Yet, as the smartphone waltzed into the frame, the technology evangelists heralded a new age for communication. The 2001: A Space Odyssey dream was real. Increased processing power and new technologies finally meant we could have a personal PA in our pocket, one controlled through the power of voice.

Yet Siri, Google Now, Cortana, and whatever else is still a pain in the a**. Still text remains dominant and still text fulfills its job to a tee. Jonathan’s article is hugely interesting here, detailing how the nuances of an ‘old’ form of communication remain ever relevant in an age of over complication.

3. Into the Age of Context

[Into the Age of Context][ by Christian Hernandez published on Medium.

  • “I spent most of my early career proclaiming that “This!” was the “year of mobile”. The year of mobile was actually 2007 when the iPhone launched and accelerated a revolution around mobile computing. As The Economist recently put it “Just eight years later Apple’s iPhone exemplifies the early 21st century’s defining technology.”

    It’s not a question of whether Smartphones have become our primary computing interaction device, it’s a question of by how much relative to other interaction mediums.”

These days, it is hard to escape the cacophony of mobile-orientated buzzwords and design ideologies. Rightly so, the smartphone has led a revolution in mobile computing. Each of us have a supercomputer in our pocket, an unfathomable idea just 20 years ago.

Yet in this mobile age, the focus isn’t so much on the physical item itself, but on what it enables us to do. It has ushered in an era of contextual processing. Our smartphones, smartwatches, and smartcars react and adapt to us and our environment. Providing us with real time updates, prompts and notifications of our real world processes.

This is a dawn of a new age, and one of which Christian does a great job in educating us on.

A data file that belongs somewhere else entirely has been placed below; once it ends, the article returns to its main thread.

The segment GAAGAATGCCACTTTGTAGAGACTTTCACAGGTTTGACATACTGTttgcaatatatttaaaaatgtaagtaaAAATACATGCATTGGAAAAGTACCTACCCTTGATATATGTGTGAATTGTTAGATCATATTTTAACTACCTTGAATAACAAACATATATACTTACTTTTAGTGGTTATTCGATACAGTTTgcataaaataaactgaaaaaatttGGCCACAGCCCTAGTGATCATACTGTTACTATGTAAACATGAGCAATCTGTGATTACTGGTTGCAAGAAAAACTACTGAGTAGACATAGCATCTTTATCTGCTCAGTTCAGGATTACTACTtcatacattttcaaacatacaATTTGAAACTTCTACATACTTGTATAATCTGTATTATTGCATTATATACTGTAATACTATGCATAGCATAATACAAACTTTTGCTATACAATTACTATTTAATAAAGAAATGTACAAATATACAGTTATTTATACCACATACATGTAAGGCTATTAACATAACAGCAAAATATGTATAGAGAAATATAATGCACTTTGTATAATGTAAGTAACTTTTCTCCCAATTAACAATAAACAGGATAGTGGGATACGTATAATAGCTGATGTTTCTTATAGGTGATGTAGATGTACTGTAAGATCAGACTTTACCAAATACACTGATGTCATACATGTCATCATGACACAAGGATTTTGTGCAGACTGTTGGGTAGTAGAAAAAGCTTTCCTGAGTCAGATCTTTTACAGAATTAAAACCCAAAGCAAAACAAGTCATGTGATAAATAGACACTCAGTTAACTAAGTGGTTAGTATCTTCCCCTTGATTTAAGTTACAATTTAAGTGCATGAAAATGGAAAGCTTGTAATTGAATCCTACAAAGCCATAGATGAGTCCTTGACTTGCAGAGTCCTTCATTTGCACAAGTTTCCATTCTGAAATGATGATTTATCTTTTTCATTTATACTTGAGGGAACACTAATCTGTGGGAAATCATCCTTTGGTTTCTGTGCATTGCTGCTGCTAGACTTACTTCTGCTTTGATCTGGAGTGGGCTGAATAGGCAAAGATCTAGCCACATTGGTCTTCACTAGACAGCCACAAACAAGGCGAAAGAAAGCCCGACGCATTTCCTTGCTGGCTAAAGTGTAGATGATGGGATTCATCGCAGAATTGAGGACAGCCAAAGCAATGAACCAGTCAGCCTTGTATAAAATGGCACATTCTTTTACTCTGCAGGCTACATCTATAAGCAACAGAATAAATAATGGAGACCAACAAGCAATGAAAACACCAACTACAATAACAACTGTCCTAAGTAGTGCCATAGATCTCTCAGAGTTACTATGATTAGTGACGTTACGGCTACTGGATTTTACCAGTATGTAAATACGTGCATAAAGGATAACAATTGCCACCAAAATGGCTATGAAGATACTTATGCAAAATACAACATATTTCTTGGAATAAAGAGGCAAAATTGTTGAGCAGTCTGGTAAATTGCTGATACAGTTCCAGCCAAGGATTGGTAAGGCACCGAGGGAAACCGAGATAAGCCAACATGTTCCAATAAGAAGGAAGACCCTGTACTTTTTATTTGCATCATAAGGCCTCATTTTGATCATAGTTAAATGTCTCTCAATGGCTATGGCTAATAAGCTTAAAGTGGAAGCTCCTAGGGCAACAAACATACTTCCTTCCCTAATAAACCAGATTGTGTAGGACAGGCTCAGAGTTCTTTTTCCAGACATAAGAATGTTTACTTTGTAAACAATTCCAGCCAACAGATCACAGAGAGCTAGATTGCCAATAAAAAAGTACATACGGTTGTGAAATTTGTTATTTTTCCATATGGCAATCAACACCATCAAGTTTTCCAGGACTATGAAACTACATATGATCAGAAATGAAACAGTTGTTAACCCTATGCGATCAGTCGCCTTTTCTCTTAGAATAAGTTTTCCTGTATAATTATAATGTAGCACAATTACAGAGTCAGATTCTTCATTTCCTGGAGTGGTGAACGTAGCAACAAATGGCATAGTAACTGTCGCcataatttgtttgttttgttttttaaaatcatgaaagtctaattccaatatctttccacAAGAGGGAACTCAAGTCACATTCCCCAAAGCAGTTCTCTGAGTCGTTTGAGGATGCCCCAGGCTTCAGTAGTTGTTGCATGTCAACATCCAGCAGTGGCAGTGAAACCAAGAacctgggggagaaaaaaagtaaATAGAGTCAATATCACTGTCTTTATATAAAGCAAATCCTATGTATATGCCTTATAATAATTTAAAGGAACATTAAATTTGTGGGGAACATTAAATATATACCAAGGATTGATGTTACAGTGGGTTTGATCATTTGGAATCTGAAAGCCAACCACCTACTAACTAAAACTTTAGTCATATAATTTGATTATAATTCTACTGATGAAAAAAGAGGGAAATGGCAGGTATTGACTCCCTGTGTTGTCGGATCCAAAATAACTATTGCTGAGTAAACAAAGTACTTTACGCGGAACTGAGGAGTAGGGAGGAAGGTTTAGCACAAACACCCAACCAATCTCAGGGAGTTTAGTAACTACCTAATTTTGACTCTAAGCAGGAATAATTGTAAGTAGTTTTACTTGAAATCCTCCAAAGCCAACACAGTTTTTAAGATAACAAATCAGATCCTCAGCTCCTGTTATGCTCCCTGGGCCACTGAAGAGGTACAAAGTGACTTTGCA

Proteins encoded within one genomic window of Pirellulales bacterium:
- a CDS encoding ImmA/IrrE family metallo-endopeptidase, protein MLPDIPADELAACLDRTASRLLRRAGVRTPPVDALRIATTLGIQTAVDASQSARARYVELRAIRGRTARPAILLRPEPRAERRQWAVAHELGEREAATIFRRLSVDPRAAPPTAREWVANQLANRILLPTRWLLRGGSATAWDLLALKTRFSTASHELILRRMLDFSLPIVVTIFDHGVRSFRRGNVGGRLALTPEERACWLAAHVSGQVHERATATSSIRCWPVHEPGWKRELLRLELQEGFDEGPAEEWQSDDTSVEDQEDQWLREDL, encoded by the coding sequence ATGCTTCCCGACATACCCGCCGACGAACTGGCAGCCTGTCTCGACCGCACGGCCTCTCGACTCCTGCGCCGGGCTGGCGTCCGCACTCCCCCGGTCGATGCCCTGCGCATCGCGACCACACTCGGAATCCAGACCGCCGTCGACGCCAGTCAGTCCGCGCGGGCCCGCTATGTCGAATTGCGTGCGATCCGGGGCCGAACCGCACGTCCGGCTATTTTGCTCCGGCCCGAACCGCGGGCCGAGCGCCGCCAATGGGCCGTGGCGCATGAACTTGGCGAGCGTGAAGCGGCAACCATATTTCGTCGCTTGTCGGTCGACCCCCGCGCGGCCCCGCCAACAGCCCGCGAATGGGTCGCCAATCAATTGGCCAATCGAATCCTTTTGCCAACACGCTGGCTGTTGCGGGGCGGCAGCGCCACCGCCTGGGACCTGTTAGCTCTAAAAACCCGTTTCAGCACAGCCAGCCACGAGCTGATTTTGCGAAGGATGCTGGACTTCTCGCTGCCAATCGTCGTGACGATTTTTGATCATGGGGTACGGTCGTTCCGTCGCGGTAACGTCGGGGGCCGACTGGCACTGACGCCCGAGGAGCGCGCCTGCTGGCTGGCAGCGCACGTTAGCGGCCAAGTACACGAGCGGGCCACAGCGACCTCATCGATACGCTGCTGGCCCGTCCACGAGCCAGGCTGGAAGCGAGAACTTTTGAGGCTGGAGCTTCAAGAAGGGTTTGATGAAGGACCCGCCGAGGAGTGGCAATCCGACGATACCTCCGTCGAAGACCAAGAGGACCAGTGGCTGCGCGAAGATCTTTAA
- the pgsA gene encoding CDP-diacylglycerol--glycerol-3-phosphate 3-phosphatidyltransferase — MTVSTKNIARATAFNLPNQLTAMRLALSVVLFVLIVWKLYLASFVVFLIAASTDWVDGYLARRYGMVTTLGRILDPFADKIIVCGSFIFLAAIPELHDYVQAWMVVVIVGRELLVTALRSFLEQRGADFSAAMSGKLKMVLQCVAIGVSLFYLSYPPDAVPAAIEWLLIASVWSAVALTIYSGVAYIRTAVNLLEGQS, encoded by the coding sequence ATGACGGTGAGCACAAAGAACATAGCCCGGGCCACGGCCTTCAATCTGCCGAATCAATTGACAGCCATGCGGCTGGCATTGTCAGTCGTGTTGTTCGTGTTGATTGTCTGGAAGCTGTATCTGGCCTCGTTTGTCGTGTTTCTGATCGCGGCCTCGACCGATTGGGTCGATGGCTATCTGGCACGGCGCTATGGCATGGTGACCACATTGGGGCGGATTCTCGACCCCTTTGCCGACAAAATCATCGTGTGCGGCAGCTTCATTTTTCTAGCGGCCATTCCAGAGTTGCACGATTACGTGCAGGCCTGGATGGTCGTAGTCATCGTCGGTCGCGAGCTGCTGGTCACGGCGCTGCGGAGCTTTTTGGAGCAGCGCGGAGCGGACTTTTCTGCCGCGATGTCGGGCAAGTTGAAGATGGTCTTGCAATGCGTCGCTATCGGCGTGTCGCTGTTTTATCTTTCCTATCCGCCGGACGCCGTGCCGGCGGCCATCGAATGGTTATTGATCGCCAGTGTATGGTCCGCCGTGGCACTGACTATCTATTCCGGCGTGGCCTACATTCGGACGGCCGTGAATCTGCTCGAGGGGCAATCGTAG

4. What if testing was a part of the design

What if testing was a part of the design by Sandijs Ruluks, published on Froont.

  • “Testing can give a lot of insights and data if done right, but also there are plenty of ways to screw it up.

    First of all, testing and gathering data is not a replacement for decision-making. ”

As internet industry booms, so does the prevalence of new working methods. Structures such as waterfall and iterative development ideologies are essential to the smooth running of working teams – in and out of the software engineering profession.

Sandijs throws up one such development ideology – implementing testing as key part of the product rather than just a footnote in the development process. An interesting question and an interesting article.

5. My first 90 Days as a UX Designer

My first 90 Days as a UX Designer by Rocky Roark published on Betterment.

  • One thing that is different from my previous job is the amount of research that you have to do when it comes to UI/UX

For some of us, it’s been awhile since we’ve felt that magic of entering a new industry, especially one so exciting as is the case for UX.

It is refreshing to hear the thoughts of a new comrade in the industry. Hearing how the industry stands from a fresh point of view.

A certain recommendation, that may just rekindle some of that magic for you.

Oliver McGough
Passionate UX Designer and Marketer.